Referrals and emergency transport. Of the maternal deaths documented, women attempted to seek care in a health facility and died either in a facility or on way to it. Further, due to refusal by the admitting hospital due to lack of funds and other reasons36 of the women who dies visited three or more facilities seeking care when they were faced with an obstetric emergency.

One of the women visited as many as 7 facilities in search of care. While there was difficulty in getting vehicles to transport women from one facility to another, families often also narrated that they faced difficulties in getting designated ambulances or vehicles to come to their homes to pick up women during an emergency.

Several system-induced vulnerabilities could be seen in the narratives. Policies and programmes of the government meant to improve health outcomes, actually affect the most vulnerable most adversely. The development of plant will take place in three phases of MW.

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Cuisines — styles of cooking characterized by distinctive ingredients, techniques and dishes, each usually associated with a specific culture or geographic region. Meals — eating occasions that take place at a certain time and includes specific prepared food. Food and drink Chocolate — raw or processed food produced from the seed of the tropical Theobroma cacao tree.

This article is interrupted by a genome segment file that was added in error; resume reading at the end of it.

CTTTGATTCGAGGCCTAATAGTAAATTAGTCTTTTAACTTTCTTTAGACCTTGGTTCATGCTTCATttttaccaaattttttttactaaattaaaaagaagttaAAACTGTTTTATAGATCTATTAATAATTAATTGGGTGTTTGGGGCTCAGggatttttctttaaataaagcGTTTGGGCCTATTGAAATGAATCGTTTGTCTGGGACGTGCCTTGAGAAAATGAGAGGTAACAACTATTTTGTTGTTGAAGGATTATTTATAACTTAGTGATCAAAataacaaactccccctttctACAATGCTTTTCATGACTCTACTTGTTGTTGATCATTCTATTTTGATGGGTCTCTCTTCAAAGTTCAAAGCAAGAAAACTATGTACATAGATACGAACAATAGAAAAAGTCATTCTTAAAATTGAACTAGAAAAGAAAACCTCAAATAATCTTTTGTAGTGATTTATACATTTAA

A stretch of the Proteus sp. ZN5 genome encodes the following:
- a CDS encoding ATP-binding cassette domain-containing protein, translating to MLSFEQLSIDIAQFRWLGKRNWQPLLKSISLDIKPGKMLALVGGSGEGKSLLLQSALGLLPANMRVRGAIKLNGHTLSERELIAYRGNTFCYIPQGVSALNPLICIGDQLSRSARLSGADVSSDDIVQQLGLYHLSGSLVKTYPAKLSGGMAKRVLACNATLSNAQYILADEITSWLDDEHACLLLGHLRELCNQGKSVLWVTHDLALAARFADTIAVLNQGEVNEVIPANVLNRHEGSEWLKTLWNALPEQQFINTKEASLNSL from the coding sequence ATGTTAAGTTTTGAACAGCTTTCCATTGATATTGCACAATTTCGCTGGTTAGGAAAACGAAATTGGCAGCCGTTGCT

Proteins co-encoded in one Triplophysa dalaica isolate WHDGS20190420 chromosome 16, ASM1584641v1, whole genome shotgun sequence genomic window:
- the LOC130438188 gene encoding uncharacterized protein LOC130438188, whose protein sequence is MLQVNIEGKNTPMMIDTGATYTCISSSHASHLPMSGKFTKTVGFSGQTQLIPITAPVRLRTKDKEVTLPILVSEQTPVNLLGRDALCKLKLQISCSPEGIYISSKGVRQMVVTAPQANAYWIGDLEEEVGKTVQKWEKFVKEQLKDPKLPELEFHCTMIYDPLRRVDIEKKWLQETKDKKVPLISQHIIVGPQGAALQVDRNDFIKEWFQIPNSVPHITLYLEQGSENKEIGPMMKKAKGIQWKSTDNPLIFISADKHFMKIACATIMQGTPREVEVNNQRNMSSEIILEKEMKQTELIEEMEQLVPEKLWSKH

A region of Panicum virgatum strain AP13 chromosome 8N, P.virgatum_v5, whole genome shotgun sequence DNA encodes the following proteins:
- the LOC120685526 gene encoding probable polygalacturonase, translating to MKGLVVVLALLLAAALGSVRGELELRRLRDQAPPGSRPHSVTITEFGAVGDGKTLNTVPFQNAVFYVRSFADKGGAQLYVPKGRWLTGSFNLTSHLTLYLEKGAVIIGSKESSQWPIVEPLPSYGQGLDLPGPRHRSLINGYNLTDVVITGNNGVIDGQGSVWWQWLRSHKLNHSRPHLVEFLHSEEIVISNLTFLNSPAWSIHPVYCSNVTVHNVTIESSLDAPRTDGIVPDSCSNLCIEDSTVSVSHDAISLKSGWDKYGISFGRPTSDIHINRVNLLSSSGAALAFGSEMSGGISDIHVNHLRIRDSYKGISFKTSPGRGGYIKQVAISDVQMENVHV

Wine — alcoholic beverage made from fermented fruit juice typically from grapes. Recreation and Entertainment — any activity which provides a diversion or permits people to amuse themselves in their leisure time. Entertainment is generally passive, such as watching opera or a movie.

Festivals — entertainment events centering on and celebrating a unique aspect of a community, usually staged by that community.

Spy fiction — genre of fiction concerning forms of espionage James Bond — fictional character created in by writer Ian Fleming. Since then, the character has grown to icon status, featured in many novels, movies, video games and other media.

Martin, home to dragons, White Walkers, and feuding noble houses. Middle-earth — fantasy setting by writer J. Tolkien, home to hobbits, orcs, and many other mystical races and creatures. Narnia — fantasy setting by C. Lewis, home to talking animals, centaurs, witches, and many other mythical creatures and characters.